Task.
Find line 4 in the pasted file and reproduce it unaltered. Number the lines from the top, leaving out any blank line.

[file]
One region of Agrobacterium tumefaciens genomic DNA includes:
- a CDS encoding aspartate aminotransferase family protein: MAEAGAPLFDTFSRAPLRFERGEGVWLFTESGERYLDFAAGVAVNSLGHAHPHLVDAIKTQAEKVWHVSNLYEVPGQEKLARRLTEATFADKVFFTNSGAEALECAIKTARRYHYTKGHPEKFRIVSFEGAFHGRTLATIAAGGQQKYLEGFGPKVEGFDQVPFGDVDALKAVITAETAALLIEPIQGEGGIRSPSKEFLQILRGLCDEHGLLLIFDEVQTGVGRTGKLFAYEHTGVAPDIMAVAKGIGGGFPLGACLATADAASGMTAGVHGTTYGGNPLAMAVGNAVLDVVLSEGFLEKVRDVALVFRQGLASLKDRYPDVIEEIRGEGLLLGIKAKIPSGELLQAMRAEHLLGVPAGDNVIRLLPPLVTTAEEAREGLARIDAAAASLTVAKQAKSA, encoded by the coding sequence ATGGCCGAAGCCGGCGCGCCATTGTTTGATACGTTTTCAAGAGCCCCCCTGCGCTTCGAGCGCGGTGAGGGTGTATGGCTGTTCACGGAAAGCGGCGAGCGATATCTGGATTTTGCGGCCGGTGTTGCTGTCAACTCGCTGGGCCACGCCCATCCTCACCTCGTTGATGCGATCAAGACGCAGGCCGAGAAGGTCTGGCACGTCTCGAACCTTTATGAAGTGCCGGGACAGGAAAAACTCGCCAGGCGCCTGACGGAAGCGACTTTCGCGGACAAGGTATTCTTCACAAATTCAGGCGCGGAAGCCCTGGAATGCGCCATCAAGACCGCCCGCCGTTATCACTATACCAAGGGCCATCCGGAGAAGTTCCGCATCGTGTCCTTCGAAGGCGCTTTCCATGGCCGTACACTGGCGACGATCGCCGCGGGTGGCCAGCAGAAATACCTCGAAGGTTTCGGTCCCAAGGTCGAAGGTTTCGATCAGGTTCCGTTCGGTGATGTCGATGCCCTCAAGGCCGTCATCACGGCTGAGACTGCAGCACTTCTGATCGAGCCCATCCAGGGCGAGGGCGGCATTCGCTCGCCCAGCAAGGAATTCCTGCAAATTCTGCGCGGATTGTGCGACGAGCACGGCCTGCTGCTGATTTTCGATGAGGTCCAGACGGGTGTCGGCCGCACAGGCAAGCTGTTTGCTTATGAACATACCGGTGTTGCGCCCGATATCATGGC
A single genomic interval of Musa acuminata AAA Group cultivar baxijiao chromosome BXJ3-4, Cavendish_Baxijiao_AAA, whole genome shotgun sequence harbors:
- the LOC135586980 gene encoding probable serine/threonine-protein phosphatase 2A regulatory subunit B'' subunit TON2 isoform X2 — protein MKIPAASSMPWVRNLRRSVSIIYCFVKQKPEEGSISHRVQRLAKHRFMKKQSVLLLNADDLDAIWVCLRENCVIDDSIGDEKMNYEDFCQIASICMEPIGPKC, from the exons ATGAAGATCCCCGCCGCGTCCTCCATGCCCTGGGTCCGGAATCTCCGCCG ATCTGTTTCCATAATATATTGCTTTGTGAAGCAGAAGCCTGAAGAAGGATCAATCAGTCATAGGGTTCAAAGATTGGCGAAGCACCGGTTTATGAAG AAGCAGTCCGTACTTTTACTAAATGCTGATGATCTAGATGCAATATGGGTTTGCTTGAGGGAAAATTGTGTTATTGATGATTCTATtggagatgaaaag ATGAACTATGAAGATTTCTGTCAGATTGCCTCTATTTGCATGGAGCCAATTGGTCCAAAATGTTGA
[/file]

- the LOC135586980 gene encoding probable serine/threonine-protein phosphatase 2A regulatory subunit B'' subunit TON2 isoform X2 — protein MKIPAASSMPWVRNLRRSVSIIYCFVKQKPEEGSISHRVQRLAKHRFMKKQSVLLLNADDLDAIWVCLRENCVIDDSIGDEKMNYEDFCQIASICMEPIGPKC, from the exons ATGAAGATCCCCGCCGCGTCCTCCATGCCCTGGGTCCGGAATCTCCGCCG ATCTGTTTCCATAATATATTGCTTTGTGAAGCAGAAGCCTGAAGAAGGATCAATCAGTCATAGGGTTCAAAGATTGGCGAAGCACCGGTTTATGAAG AAGCAGTCCGTACTTTTACTAAATGCTGATGATCTAGATGCAATATGGGTTTGCTTGAGGGAAAATTGTGTTATTGATGATTCTATtggagatgaaaag ATGAACTATGAAGATTTCTGTCAGATTGCCTCTATTTGCATGGAGCCAATTGGTCCAAAATGTTGA